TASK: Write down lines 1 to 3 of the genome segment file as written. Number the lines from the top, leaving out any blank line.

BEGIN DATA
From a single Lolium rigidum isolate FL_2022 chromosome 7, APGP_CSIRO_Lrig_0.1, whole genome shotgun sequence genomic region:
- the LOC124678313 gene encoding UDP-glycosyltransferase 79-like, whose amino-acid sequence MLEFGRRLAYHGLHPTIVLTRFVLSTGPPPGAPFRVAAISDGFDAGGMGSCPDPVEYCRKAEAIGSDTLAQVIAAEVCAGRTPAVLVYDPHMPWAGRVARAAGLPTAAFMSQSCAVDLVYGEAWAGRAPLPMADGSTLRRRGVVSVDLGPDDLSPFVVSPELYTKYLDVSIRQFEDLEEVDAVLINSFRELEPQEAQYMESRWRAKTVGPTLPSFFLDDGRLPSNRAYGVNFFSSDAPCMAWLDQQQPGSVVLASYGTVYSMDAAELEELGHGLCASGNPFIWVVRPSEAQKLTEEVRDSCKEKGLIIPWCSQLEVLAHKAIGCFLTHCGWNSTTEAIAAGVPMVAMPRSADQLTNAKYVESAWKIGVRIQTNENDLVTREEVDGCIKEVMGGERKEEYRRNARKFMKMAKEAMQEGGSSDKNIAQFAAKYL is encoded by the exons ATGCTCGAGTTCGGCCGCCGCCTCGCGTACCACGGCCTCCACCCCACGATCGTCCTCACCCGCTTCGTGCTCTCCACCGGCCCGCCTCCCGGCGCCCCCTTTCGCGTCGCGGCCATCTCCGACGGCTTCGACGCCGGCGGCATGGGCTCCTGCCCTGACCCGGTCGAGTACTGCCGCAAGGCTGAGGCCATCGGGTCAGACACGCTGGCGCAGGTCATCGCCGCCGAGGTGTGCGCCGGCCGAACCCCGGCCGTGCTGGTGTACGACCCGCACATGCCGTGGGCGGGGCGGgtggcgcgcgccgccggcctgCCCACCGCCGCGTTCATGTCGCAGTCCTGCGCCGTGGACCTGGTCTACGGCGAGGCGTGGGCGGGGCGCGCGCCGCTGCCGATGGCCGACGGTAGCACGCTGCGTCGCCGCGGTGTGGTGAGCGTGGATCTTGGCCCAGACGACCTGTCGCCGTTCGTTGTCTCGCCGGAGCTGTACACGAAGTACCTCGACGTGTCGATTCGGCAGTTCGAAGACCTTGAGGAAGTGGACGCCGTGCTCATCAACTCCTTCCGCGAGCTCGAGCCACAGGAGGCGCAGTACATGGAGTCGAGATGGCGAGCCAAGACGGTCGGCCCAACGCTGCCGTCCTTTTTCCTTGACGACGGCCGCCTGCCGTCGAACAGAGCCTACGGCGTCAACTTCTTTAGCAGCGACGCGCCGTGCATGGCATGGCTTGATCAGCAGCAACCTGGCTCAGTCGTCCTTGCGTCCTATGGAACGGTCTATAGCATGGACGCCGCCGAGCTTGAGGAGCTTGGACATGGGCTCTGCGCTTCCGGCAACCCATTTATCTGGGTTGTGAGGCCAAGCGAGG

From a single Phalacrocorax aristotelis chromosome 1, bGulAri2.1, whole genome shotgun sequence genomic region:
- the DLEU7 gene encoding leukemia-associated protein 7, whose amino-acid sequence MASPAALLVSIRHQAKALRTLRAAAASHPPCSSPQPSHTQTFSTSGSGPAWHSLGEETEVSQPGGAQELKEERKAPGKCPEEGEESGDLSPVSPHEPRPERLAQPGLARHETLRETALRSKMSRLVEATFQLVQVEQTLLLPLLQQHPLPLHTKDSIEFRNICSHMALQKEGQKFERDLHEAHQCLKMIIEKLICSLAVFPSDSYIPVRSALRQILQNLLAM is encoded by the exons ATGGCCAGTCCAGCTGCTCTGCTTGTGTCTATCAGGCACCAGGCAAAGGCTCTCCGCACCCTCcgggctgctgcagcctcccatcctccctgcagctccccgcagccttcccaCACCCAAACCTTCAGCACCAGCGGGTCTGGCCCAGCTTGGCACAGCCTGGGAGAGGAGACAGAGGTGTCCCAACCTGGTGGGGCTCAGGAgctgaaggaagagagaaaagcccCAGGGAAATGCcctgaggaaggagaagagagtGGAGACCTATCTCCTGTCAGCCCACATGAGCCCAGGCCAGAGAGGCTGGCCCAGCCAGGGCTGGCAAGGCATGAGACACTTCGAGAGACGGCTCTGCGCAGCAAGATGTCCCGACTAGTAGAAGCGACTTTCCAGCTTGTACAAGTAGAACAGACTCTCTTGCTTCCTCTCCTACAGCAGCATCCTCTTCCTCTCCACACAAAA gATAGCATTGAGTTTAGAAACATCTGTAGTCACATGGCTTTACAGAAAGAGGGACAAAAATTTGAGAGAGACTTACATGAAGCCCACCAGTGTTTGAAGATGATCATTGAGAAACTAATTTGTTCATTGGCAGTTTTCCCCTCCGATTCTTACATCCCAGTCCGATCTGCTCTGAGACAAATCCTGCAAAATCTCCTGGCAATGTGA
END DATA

From a single Lolium rigidum isolate FL_2022 chromosome 7, APGP_CSIRO_Lrig_0.1, whole genome shotgun sequence genomic region:
- the LOC124678313 gene encoding UDP-glycosyltransferase 79-like, whose amino-acid sequence MLEFGRRLAYHGLHPTIVLTRFVLSTGPPPGAPFRVAAISDGFDAGGMGSCPDPVEYCRKAEAIGSDTLAQVIAAEVCAGRTPAVLVYDPHMPWAGRVARAAGLPTAAFMSQSCAVDLVYGEAWAGRAPLPMADGSTLRRRGVVSVDLGPDDLSPFVVSPELYTKYLDVSIRQFEDLEEVDAVLINSFRELEPQEAQYMESRWRAKTVGPTLPSFFLDDGRLPSNRAYGVNFFSSDAPCMAWLDQQQPGSVVLASYGTVYSMDAAELEELGHGLCASGNPFIWVVRPSEAQKLTEEVRDSCKEKGLIIPWCSQLEVLAHKAIGCFLTHCGWNSTTEAIAAGVPMVAMPRSADQLTNAKYVESAWKIGVRIQTNENDLVTREEVDGCIKEVMGGERKEEYRRNARKFMKMAKEAMQEGGSSDKNIAQFAAKYL is encoded by the exons ATGCTCGAGTTCGGCCGCCGCCTCGCGTACCACGGCCTCCACCCCACGATCGTCCTCACCCGCTTCGTGCTCTCCACCGGCCCGCCTCCCGGCGCCCCCTTTCGCGTCGCGGCCATCTCCGACGGCTTCGACGCCGGCGGCATGGGCTCCTGCCCTGACCCGGTCGAGTACTGCCGCAAGGCTGAGGCCATCGGGTCAGACACGCTGGCGCAGGTCATCGCCGCCGAGGTGTGCGCCGGCCGAACCCCGGCCGTGCTGGTGTACGACCCGCACATGCCGTGGGCGGGGCGGgtggcgcgcgccgccggcctgCCCACCGCCGCGTTCATGTCGCAGTCCTGCGCCGTGGACCTGGTCTACGGCGAGGCGTGGGCGGGGCGCGCGCCGCTGCCGATGGCCGACGGTAGCACGCTGCGTCGCCGCGGTGTGGTGAGCGTGGATCTTGGCCCAGACGACCTGTCGCCGTTCGTTGTCTCGCCGGAGCTGTACACGAAGTACCTCGACGTGTCGATTCGGCAGTTCGAAGACCTTGAGGAAGTGGACGCCGTGCTCATCAACTCCTTCCGCGAGCTCGAGCCACAGGAGGCGCAGTACATGGAGTCGAGATGGCGAGCCAAGACGGTCGGCCCAACGCTGCCGTCCTTTTTCCTTGACGACGGCCGCCTGCCGTCGAACAGAGCCTACGGCGTCAACTTCTTTAGCAGCGACGCGCCGTGCATGGCATGGCTTGATCAGCAGCAACCTGGCTCAGTCGTCCTTGCGTCCTATGGAACGGTCTATAGCATGGACGCCGCCGAGCTTGAGGAGCTTGGACATGGGCTCTGCGCTTCCGGCAACCCATTTATCTGGGTTGTGAGGCCAAGCGAGG

From a single Phalacrocorax aristotelis chromosome 1, bGulAri2.1, whole genome shotgun sequence genomic region: